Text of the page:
I haven’t mentioned ranking– right now there is none, but there should be.


Peoplicious: The People of Google

July 29, 2006

I’m visiting Google to talk about peoplicious next week, so I thought I’d set up a peoplicious site for The People of Google. Right now only I, the developer of peoplicious, can create a new domain. I do this by modifying a couple database tables and it takes a couple of minutes.

One thing I’m contemplating is allowing domains to be created by end-users. By domain, I mean a separate site, a separate people directory, where all the lists are subordinate to, e.g., The People of Google. Kind of like PeopleAggregator allows for social networks. Prior to setting up the Google site, I set up a domain for techies in general, for my university, USF, and for politicos.

Google, as an example of a corporation with highly skilled employees, is an interesting case. They have some incentive to not have their people well known (Microsoft might poach them!!!). Peoplicious, unlike most social networking tools, allows a user to create virtual people other than herself, and tag those people (put them in lists). So it could be used for a research (team) to create a map of google employees. Because its not hierarchical and you can put people in various lists, it could show all the formal and informal communities in the organization. Not sure if this is something a Google would want.

I’m still working out how domains will work (peoplicious is a working prototype). The way it works now, people are in a single general table for the whole world, and can be part of various domains. Each domain has its own lists. There are no links between domains, so one believes they’re at a completely separate site (and domain names could be setup for this). One question is: when someone peoplemarks a document to a person, should that document appear in all domains for that person. If the answer is no, we in some sense are setting up personalities, i.e. split people…but there needs to be some way to integrate a virtual person.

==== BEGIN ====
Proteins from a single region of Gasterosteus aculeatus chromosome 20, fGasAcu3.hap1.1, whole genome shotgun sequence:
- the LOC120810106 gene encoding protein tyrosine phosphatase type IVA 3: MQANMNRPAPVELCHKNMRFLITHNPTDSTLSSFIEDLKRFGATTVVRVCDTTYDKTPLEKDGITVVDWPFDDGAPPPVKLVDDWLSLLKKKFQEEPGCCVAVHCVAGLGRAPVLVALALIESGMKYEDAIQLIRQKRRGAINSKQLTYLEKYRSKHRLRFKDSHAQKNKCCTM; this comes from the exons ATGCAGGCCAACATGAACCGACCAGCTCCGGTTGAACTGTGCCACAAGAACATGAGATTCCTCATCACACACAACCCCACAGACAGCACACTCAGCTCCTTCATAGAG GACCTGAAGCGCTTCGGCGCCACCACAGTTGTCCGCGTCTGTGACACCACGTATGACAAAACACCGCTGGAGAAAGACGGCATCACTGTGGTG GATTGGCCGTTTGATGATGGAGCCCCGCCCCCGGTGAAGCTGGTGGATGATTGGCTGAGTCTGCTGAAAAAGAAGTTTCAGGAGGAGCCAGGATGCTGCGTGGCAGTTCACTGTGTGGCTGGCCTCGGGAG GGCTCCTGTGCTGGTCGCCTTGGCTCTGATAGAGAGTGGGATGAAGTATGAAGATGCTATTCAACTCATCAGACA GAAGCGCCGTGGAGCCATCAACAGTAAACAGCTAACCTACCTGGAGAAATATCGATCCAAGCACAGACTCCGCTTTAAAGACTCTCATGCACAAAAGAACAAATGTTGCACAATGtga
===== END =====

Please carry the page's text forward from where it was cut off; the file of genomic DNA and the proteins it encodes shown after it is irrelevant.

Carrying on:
SYBIL: Multiple Personalities on the Web

July 25, 2006

Denis McDonald has an excellent comment on peoplicious and other aggregators/expert systems, concerning the fact that a person/blog is often about many topics, and most tools don’t allow for multiple personalities. Here’s an excerpt:

Weaknesses include possible deficiencies in tagging the content of individual entries that are read into Peoplicious via the RSS feed that supplies the source blog’s information. For example, all my recent blog postings are included in the entries under “expert systems,” even those that have nothing to do with expert location or expertise management.

The flip side of the above is that the reader is exposed to things he or she might not otherwise be exposed to; making “people tagging” the basis for the grouping of items is a valuable approach.

Blog input tools provide categories to help organize one’s multiple personalities. However, aggregators, at least peoplicious, only let a user tag an entire person into a list, and there is no way to specify that a person has multiple areas of interest.

So we might think of allowing a single person to be subdivided, different feeds be set for the different personalities (given their blog input tool allows for different feeds for different categories), and then allow personalities instead of full persons to be added to lists (tagged). Then I could put Dennis McDonald:Expert Systems into  the Expert Systems folder.

Would this be too complicated? Are people not ready to admit multiple personality disorder? If only Freud were alive…


Follow

Get every new post delivered to your Inbox.